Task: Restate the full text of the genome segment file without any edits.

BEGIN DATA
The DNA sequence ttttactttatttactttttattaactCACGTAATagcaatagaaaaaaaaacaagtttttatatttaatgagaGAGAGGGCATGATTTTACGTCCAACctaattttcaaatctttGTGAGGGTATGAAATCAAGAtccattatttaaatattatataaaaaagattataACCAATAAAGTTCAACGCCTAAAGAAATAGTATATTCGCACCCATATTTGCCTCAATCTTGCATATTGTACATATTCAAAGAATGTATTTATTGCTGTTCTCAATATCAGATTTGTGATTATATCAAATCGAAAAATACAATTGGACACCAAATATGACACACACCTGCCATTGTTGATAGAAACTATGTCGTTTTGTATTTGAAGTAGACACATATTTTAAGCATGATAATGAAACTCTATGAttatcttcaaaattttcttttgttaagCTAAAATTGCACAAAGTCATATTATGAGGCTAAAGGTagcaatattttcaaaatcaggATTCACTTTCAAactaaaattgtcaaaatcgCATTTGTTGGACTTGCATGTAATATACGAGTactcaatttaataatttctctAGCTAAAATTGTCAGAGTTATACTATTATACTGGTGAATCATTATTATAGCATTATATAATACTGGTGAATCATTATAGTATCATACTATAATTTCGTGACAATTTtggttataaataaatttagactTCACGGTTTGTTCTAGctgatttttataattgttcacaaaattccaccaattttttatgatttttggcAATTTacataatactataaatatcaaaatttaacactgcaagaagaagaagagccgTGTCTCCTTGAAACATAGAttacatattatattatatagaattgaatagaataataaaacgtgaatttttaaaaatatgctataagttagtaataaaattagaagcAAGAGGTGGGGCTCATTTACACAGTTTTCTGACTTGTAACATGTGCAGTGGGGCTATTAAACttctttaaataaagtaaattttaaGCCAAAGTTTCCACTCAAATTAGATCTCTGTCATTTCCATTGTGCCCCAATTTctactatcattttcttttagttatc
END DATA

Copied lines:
The DNA sequence ttttactttatttactttttattaactCACGTAATagcaatagaaaaaaaaacaagtttttatatttaatgagaGAGAGGGCATGATTTTACGTCCAACctaattttcaaatctttGTGAGGGTATGAAATCAAGAtccattatttaaatattatataaaaaagattataACCAATAAAGTTCAACGCCTAAAGAAATAGTATATTCGCACCCATATTTGCCTCAATCTTGCATATTGTACATATTCAAAGAATGTATTTATTGCTGTTCTCAATATCAGATTTGTGATTATATCAAATCGAAAAATACAATTGGACACCAAATATGACACACACCTGCCATTGTTGATAGAAACTATGTCGTTTTGTATTTGAAGTAGACACATATTTTAAGCATGATAATGAAACTCTATGAttatcttcaaaattttcttttgttaagCTAAAATTGCACAAAGTCATATTATGAGGCTAAAGGTagcaatattttcaaaatcaggATTCACTTTCAAactaaaattgtcaaaatcgCATTTGTTGGACTTGCATGTAATATACGAGTactcaatttaataatttctctAGCTAAAATTGTCAGAGTTATACTATTATACTGGTGAATCATTATTATAGCATTATATAATACTGGTGAATCATTATAGTATCATACTATAATTTCGTGACAATTTtggttataaataaatttagactTCACGGTTTGTTCTAGctgatttttataattgttcacaaaattccaccaattttttatgatttttggcAATTTacataatactataaatatcaaaatttaacactgcaagaagaagaagagccgTGTCTCCTTGAAACATAGAttacatattatattatatagaattgaatagaataataaaacgtgaatttttaaaaatatgctataagttagtaataaaattagaagcAAGAGGTGGGGCTCATTTACACAGTTTTCTGACTTGTAACATGTGCAGTGGGGCTATTAAACttctttaaataaagtaaattttaaGCCAAAGTTTCCACTCAAATTAGATCTCTGTCATTTCCATTGTGCCCCAATTTctactatcattttcttttagttatc